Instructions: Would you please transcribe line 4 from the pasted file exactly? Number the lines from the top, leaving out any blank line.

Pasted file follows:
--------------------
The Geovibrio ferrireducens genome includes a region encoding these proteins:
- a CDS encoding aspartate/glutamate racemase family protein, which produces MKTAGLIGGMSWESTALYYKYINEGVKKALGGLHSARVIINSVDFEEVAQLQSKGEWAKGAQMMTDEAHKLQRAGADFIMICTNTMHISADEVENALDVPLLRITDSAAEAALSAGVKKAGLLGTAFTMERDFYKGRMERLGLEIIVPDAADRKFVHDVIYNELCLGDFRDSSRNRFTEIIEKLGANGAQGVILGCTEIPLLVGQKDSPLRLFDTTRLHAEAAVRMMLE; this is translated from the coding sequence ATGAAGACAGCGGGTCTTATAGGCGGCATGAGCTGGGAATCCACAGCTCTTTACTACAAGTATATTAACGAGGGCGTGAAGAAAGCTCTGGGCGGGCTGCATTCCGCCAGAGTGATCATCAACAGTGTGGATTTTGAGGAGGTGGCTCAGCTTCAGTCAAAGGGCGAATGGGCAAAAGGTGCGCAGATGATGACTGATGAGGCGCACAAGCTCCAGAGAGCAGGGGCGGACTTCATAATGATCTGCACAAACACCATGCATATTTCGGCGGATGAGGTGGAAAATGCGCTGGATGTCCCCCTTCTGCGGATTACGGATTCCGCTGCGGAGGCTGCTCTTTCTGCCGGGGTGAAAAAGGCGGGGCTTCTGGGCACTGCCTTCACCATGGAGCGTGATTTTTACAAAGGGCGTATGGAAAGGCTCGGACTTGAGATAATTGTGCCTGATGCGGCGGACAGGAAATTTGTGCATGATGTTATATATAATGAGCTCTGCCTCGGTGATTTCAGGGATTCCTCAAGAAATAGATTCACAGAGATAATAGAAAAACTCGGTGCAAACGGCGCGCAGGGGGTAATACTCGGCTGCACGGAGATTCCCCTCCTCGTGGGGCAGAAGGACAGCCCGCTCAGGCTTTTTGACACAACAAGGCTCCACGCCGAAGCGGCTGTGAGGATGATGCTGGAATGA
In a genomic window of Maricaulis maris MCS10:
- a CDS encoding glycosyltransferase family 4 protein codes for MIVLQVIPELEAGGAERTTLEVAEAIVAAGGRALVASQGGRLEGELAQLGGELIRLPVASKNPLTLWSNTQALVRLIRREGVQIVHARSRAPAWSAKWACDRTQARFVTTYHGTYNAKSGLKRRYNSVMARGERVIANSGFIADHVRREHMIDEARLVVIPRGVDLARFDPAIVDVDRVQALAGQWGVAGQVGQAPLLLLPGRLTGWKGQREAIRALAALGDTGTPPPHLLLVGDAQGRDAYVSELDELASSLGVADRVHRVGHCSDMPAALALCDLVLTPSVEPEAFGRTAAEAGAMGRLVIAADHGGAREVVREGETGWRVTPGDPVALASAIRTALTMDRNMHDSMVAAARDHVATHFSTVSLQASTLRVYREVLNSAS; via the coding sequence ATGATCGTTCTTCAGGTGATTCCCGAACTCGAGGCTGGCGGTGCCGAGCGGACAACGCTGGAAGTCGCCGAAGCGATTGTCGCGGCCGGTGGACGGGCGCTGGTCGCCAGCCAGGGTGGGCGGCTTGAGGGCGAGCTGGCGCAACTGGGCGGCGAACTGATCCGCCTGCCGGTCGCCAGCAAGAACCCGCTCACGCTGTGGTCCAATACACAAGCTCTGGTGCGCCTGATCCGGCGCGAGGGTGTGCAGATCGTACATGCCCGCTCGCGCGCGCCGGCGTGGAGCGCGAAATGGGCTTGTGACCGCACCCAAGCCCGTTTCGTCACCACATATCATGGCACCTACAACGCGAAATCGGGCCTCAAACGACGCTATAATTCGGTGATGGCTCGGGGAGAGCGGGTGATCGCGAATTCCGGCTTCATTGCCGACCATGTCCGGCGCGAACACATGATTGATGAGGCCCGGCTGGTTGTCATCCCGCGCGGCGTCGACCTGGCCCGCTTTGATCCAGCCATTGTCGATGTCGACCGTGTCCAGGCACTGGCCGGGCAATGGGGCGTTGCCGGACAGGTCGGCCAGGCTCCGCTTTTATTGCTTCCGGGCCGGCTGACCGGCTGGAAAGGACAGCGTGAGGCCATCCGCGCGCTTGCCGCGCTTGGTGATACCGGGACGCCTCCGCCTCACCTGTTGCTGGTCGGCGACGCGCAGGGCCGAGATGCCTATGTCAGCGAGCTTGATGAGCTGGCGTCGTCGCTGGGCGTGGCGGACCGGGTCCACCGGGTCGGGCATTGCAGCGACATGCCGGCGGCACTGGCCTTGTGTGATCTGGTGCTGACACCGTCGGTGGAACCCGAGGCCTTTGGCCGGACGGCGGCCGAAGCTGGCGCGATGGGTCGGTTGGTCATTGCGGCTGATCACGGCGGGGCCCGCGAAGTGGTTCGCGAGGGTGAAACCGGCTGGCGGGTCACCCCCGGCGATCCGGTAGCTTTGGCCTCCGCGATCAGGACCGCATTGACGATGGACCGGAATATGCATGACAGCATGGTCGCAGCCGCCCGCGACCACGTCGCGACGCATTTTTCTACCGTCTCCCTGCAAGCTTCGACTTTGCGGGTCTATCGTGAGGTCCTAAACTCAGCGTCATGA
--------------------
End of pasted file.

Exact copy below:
- a CDS encoding glycosyltransferase family 4 protein codes for MIVLQVIPELEAGGAERTTLEVAEAIVAAGGRALVASQGGRLEGELAQLGGELIRLPVASKNPLTLWSNTQALVRLIRREGVQIVHARSRAPAWSAKWACDRTQARFVTTYHGTYNAKSGLKRRYNSVMARGERVIANSGFIADHVRREHMIDEARLVVIPRGVDLARFDPAIVDVDRVQALAGQWGVAGQVGQAPLLLLPGRLTGWKGQREAIRALAALGDTGTPPPHLLLVGDAQGRDAYVSELDELASSLGVADRVHRVGHCSDMPAALALCDLVLTPSVEPEAFGRTAAEAGAMGRLVIAADHGGAREVVREGETGWRVTPGDPVALASAIRTALTMDRNMHDSMVAAARDHVATHFSTVSLQASTLRVYREVLNSAS; via the coding sequence ATGATCGTTCTTCAGGTGATTCCCGAACTCGAGGCTGGCGGTGCCGAGCGGACAACGCTGGAAGTCGCCGAAGCGATTGTCGCGGCCGGTGGACGGGCGCTGGTCGCCAGCCAGGGTGGGCGGCTTGAGGGCGAGCTGGCGCAACTGGGCGGCGAACTGATCCGCCTGCCGGTCGCCAGCAAGAACCCGCTCACGCTGTGGTCCAATACACAAGCTCTGGTGCGCCTGATCCGGCGCGAGGGTGTGCAGATCGTACATGCCCGCTCGCGCGCGCCGGCGTGGAGCGCGAAATGGGCTTGTGACCGCACCCAAGCCCGTTTCGTCACCACATATCATGGCACCTACAACGCGAAATCGGGCCTCAAACGACGCTATAATTCGGTGATGGCTCGGGGAGAGCGGGTGATCGCGAATTCCGGCTTCATTGCCGACCATGTCCGGCGCGAACACATGATTGATGAGGCCCGGCTGGTTGTCATCCCGCGCGGCGTCGACCTGGCCCGCTTTGATCCAGCCATTGTCGATGTCGACCGTGTCCAGGCACTGGCCGGGCAATGGGGCGTTGCCGGACAGGTCGGCCAGGCTCCGCTTTTATTGCTTCCGGGCCGGCTGACCGGCTGGAAAGGACAGCGTGAGGCCATCCGCGCGCTTGCCGCGCTTGGTGATACCGGGACGCCTCCGCCTCACCTGTTGCTGGTCGGCGACGCGCAGGGCCGAGATGCCTATGTCAGCGAGCTTGATGAGCTGGCGTCGTCGCTGGGCGTGGCGGACCGGGTCCACCGGGTCGGGCATTGCAGCGACATGCCGGCGGCACTGGCCTTGTGTGATCTGGTGCTGACACCGTCGGTGGAACCCGAGGCCTTTGGCCGGACGGCGGCCGAAGCTGGCGCGATGGGTCGGTTGGTCATTGCGGCTGATCACGGCGGGGCCCGCGAAGTGGTTCGCGAGGGTGAAACCGGCTGGCGGGTCACCCCCGGCGATCCGGTAGCTTTGGCCTCCGCGATCAGGACCGCATTGACGATGGACCGGAATATGCATGACAGCATGGTCGCAGCCGCCCGCGACCACGTCGCGACGCATTTTTCTACCGTCTCCCTGCAAGCTTCGACTTTGCGGGTCTATCGTGAGGTCCTAAACTCAGCGTCATGA